Supreme Court hears oral arguments on death penalty for mentally retarded

[JURIST] The US Supreme Court [official website] heard oral arguments [day call, PDF] Monday on the legal standard for assessing whether an individual is mentally retarded in order to determine that person's eligibility for the death penalty. In Hall v. Florida [transcript, PDF; JURIST report] the court will decide "whether the Florida scheme for identifying mentally retarded defendants in capital cases violates Atkins v. Virginia [text, PDF]," a case in which the Supreme Court found it unconstitutional to execute mentally retarded individuals. Florida currently employs a cut-off scheme in which anyone who tests below a certain number on an IQ test is found to be mentally retarded and thus exempt from execution. Petitioner, Freddie Lee Hall, was convicted of first-degree murder and sentenced to death in 1978, and his IQ test score was above Florida's cutoff. The judgment against Hall was later affirmed [opinion] by the Florida Supreme Court [official website].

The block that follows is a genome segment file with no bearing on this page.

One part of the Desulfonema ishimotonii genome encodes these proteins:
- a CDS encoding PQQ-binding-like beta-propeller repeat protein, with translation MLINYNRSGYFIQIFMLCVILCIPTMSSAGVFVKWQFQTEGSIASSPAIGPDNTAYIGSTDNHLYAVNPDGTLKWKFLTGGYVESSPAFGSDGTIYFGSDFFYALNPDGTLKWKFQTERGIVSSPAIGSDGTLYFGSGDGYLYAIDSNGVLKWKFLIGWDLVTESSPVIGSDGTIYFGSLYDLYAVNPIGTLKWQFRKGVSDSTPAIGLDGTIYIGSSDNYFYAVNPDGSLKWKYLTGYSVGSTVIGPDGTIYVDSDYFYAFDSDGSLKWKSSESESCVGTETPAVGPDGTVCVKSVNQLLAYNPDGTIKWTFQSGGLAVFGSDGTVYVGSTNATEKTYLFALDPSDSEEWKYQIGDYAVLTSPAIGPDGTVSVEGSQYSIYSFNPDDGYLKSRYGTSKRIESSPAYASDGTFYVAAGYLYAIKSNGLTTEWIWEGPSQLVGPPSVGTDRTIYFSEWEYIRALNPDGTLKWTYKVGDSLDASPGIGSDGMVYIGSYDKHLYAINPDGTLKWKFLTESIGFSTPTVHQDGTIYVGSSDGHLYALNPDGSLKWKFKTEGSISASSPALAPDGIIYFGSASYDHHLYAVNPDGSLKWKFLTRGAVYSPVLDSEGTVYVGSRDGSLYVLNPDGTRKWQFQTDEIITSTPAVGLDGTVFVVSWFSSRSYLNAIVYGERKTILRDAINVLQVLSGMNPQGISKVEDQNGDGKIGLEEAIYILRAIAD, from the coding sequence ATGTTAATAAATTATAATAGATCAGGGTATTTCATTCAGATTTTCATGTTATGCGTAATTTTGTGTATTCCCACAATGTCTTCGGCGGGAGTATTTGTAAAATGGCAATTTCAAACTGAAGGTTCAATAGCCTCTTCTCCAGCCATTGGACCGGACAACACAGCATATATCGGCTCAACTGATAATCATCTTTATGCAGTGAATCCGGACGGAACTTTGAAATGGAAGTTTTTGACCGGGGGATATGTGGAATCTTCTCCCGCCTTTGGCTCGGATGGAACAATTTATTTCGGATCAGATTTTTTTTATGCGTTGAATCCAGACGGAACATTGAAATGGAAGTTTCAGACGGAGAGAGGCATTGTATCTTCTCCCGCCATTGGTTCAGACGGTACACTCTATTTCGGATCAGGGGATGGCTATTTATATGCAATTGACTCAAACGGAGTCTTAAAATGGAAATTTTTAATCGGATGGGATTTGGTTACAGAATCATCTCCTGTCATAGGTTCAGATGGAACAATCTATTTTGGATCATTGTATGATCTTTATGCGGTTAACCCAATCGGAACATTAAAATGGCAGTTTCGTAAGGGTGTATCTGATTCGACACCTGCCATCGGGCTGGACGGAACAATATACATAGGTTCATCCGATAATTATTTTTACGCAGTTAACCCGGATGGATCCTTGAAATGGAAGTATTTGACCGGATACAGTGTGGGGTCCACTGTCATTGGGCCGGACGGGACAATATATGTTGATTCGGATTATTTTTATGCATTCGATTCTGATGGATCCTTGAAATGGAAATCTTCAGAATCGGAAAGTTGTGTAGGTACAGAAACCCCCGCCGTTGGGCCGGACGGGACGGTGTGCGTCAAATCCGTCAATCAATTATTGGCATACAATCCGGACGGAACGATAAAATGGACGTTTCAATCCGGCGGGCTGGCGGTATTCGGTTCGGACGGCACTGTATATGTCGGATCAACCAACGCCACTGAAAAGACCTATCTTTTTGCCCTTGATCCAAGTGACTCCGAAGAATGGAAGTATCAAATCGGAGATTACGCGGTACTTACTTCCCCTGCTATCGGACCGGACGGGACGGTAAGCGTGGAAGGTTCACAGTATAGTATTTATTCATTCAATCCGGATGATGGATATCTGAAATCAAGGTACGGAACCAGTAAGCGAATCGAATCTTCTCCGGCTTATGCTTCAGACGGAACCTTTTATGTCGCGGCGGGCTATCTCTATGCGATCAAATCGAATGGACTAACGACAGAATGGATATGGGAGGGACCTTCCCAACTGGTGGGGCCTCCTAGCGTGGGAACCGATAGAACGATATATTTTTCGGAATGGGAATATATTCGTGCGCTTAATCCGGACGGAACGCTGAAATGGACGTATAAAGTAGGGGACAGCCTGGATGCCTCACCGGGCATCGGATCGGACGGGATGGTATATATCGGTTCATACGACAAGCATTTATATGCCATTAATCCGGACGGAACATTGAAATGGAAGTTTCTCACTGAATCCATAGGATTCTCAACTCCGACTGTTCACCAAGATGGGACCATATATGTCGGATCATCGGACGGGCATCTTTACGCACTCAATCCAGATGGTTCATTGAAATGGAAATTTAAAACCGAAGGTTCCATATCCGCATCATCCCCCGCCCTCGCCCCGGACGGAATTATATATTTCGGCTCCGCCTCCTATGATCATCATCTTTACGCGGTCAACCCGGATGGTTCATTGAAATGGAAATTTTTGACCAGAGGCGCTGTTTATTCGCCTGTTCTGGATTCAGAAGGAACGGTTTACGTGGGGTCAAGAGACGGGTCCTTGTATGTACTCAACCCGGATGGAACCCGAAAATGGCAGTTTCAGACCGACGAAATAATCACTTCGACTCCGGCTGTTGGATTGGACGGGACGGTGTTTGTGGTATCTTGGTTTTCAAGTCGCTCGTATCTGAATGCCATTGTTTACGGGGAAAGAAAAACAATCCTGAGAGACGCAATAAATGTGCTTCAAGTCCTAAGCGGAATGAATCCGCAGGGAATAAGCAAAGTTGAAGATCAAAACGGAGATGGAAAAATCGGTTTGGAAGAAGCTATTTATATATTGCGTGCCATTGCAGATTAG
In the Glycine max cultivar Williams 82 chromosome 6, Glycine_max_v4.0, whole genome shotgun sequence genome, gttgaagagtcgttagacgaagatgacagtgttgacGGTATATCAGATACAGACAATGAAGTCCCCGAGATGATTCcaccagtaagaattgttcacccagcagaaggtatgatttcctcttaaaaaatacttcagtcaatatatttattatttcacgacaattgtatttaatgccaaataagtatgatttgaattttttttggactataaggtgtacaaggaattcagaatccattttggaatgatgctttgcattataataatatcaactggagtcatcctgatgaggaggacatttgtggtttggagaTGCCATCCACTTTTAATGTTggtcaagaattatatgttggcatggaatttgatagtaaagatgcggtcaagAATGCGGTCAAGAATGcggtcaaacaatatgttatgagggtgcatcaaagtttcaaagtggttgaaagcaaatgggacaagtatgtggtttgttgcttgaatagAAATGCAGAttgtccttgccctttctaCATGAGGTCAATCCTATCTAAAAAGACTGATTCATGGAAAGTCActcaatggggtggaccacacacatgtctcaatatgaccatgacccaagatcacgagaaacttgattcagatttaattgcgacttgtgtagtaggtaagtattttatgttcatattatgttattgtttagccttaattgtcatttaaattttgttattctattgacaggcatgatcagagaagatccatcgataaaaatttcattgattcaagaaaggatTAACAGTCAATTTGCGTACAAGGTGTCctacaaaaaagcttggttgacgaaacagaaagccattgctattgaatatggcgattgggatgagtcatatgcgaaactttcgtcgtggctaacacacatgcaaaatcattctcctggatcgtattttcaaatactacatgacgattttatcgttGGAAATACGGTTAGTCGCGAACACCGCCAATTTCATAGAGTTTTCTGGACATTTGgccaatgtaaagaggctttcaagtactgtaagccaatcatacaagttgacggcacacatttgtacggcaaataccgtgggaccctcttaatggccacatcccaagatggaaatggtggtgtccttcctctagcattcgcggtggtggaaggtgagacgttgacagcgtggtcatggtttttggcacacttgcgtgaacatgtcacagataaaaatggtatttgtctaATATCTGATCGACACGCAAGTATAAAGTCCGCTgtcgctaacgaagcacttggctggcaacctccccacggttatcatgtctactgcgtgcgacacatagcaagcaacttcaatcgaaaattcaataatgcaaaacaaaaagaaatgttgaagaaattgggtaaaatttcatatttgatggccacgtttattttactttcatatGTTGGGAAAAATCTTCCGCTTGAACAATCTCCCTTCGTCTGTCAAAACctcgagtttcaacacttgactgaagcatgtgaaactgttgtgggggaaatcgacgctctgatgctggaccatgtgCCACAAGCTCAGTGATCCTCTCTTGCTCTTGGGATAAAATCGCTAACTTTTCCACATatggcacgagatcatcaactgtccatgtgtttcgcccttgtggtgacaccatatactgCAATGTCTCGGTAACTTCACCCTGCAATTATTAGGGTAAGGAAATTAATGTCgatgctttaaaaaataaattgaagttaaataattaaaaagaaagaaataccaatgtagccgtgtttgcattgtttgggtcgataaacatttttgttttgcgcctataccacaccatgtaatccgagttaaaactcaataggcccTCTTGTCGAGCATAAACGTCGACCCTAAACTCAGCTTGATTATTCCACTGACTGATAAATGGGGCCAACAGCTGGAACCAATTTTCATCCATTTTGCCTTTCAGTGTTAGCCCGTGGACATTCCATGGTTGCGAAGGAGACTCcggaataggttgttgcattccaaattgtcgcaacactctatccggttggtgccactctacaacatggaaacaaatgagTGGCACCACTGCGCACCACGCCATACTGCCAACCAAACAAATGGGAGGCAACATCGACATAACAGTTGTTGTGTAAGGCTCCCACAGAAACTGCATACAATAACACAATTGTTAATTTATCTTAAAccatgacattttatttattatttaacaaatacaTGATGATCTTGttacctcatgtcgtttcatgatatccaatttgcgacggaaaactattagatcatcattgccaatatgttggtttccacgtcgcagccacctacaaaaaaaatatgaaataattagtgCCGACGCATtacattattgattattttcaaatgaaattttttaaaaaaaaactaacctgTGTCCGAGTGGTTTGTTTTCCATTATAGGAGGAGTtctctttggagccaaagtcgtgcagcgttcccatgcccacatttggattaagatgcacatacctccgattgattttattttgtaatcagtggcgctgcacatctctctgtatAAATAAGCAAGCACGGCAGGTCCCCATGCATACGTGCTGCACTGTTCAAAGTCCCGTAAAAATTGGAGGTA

The institution of the death penalty in the US has been under scrutiny recently. Last month Washington Governor Jay Inslee [official website] announced a moratorium on executions [JURIST report] in the state. Earlier in February Florida's highest court ordered [JURIST report] an evidentiary hearing to determine if the sedative midazolam should remain in the state's lethal injection procedure. Also in February a judge for the US District Court for the Middle District of Louisiana [official website] declared that the scheduled execution of 70-year-old Christopher Sepulvado by lethal injection would be delayed [JURIST report] for 90 days to permit time to expand the state's execution protocol to include a new two-drug mixture. The review of lethal injection procedures in a number of states stems from the prolonged execution [JURIST report] of convicted murderer Dennis McGuire in January. In December, the Supreme Court in White v. Woodall [transcript, PDF] heard arguments [JURIST report] on jury instructions in a death penalty case in which the defendant chose not to testify and requested, and was denied, that the jury be instructed to not draw adverse inferences from his decision not to testify. JURIST Guest Columnist Laura Kagel explores the case of Warren Lee Hill, Jr. and the tensions between mental disability and execution [JURIST op-ed] in the state of Georgia.

 

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